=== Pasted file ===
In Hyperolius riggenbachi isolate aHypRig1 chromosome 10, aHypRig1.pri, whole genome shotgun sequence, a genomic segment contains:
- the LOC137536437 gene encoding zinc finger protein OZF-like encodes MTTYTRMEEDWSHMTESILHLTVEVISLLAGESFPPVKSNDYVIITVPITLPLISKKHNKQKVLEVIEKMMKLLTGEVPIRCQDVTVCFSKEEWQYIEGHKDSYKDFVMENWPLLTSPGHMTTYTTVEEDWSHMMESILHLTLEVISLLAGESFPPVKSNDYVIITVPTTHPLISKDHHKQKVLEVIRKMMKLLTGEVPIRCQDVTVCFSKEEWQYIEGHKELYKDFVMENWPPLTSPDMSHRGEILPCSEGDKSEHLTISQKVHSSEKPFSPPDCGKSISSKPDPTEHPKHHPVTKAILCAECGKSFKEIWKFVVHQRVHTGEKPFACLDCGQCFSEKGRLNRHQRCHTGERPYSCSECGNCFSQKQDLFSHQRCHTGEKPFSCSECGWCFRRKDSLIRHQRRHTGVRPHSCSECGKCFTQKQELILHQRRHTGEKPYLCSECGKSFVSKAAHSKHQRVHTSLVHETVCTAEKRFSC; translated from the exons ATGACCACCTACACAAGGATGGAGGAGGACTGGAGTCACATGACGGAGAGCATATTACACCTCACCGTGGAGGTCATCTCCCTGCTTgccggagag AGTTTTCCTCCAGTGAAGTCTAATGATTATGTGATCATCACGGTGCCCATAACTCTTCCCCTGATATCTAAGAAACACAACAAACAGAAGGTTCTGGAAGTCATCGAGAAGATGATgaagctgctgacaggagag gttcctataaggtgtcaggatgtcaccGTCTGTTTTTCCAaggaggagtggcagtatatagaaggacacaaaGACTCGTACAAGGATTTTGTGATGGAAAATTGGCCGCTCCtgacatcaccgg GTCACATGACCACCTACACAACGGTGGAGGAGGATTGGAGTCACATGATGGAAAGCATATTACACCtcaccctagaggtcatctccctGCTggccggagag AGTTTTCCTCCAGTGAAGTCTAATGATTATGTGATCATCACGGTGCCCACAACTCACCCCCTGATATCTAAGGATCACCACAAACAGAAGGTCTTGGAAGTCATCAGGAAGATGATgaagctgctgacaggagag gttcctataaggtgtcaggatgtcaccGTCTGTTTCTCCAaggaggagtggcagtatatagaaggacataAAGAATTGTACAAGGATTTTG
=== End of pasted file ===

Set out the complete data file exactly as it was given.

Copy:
In Hyperolius riggenbachi isolate aHypRig1 chromosome 10, aHypRig1.pri, whole genome shotgun sequence, a genomic segment contains:
- the LOC137536437 gene encoding zinc finger protein OZF-like encodes MTTYTRMEEDWSHMTESILHLTVEVISLLAGESFPPVKSNDYVIITVPITLPLISKKHNKQKVLEVIEKMMKLLTGEVPIRCQDVTVCFSKEEWQYIEGHKDSYKDFVMENWPLLTSPGHMTTYTTVEEDWSHMMESILHLTLEVISLLAGESFPPVKSNDYVIITVPTTHPLISKDHHKQKVLEVIRKMMKLLTGEVPIRCQDVTVCFSKEEWQYIEGHKELYKDFVMENWPPLTSPDMSHRGEILPCSEGDKSEHLTISQKVHSSEKPFSPPDCGKSISSKPDPTEHPKHHPVTKAILCAECGKSFKEIWKFVVHQRVHTGEKPFACLDCGQCFSEKGRLNRHQRCHTGERPYSCSECGNCFSQKQDLFSHQRCHTGEKPFSCSECGWCFRRKDSLIRHQRRHTGVRPHSCSECGKCFTQKQELILHQRRHTGEKPYLCSECGKSFVSKAAHSKHQRVHTSLVHETVCTAEKRFSC; translated from the exons ATGACCACCTACACAAGGATGGAGGAGGACTGGAGTCACATGACGGAGAGCATATTACACCTCACCGTGGAGGTCATCTCCCTGCTTgccggagag AGTTTTCCTCCAGTGAAGTCTAATGATTATGTGATCATCACGGTGCCCATAACTCTTCCCCTGATATCTAAGAAACACAACAAACAGAAGGTTCTGGAAGTCATCGAGAAGATGATgaagctgctgacaggagag gttcctataaggtgtcaggatgtcaccGTCTGTTTTTCCAaggaggagtggcagtatatagaaggacacaaaGACTCGTACAAGGATTTTGTGATGGAAAATTGGCCGCTCCtgacatcaccgg GTCACATGACCACCTACACAACGGTGGAGGAGGATTGGAGTCACATGATGGAAAGCATATTACACCtcaccctagaggtcatctccctGCTggccggagag AGTTTTCCTCCAGTGAAGTCTAATGATTATGTGATCATCACGGTGCCCACAACTCACCCCCTGATATCTAAGGATCACCACAAACAGAAGGTCTTGGAAGTCATCAGGAAGATGATgaagctgctgacaggagag gttcctataaggtgtcaggatgtcaccGTCTGTTTCTCCAaggaggagtggcagtatatagaaggacataAAGAATTGTACAAGGATTTTG